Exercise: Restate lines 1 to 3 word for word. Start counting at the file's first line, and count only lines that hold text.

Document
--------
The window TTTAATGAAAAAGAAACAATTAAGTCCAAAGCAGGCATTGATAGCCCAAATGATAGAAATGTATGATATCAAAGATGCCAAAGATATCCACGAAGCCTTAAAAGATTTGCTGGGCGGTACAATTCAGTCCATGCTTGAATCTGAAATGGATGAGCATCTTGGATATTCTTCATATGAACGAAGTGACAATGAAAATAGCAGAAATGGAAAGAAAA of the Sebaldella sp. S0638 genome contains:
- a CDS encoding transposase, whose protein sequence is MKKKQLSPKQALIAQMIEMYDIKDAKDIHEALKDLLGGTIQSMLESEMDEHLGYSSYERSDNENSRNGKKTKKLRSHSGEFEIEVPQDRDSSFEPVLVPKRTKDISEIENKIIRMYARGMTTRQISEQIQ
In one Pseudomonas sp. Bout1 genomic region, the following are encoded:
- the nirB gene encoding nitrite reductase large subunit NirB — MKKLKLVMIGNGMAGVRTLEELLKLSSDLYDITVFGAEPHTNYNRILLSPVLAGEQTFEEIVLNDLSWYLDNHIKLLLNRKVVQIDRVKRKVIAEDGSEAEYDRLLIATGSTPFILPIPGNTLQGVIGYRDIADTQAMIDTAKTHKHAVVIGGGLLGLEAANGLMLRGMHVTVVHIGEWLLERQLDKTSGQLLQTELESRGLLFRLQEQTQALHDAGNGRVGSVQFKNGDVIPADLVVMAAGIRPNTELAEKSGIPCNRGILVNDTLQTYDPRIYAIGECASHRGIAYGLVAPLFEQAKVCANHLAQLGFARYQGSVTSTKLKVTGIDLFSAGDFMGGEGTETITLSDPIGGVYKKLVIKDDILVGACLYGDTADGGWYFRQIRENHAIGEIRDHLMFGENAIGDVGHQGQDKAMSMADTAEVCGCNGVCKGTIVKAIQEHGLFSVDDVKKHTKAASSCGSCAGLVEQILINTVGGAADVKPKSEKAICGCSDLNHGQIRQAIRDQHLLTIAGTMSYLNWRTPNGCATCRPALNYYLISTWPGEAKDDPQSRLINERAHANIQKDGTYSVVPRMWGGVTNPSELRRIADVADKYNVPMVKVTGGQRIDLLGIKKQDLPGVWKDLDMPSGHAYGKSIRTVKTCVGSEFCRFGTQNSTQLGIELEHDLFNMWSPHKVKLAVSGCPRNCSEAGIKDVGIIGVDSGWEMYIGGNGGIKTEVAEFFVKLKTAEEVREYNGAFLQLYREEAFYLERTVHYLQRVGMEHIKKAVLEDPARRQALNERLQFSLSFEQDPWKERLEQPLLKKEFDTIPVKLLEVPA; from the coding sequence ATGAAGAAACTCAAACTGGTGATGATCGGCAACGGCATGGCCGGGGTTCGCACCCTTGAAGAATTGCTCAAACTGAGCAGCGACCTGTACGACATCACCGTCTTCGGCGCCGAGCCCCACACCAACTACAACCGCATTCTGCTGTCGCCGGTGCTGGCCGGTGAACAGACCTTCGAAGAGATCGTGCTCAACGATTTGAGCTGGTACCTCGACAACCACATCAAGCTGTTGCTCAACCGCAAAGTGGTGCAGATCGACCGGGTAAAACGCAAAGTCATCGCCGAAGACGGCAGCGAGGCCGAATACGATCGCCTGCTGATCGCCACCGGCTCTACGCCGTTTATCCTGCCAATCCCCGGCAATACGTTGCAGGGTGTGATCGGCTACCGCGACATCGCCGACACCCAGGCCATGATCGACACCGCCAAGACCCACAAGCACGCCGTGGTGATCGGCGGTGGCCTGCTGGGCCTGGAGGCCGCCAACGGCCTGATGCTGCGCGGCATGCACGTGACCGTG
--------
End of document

The window TTTAATGAAAAAGAAACAATTAAGTCCAAAGCAGGCATTGATAGCCCAAATGATAGAAATGTATGATATCAAAGATGCCAAAGATATCCACGAAGCCTTAAAAGATTTGCTGGGCGGTACAATTCAGTCCATGCTTGAATCTGAAATGGATGAGCATCTTGGATATTCTTCATATGAACGAAGTGACAATGAAAATAGCAGAAATGGAAAGAAAA of the Sebaldella sp. S0638 genome contains:
- a CDS encoding transposase, whose protein sequence is MKKKQLSPKQALIAQMIEMYDIKDAKDIHEALKDLLGGTIQSMLESEMDEHLGYSSYERSDNENSRNGKKTKKLRSHSGEFEIEVPQDRDSSFEPVLVPKRTKDISEIENKIIRMYARGMTTRQISEQIQ
In one Pseudomonas sp. Bout1 genomic region, the following are encoded: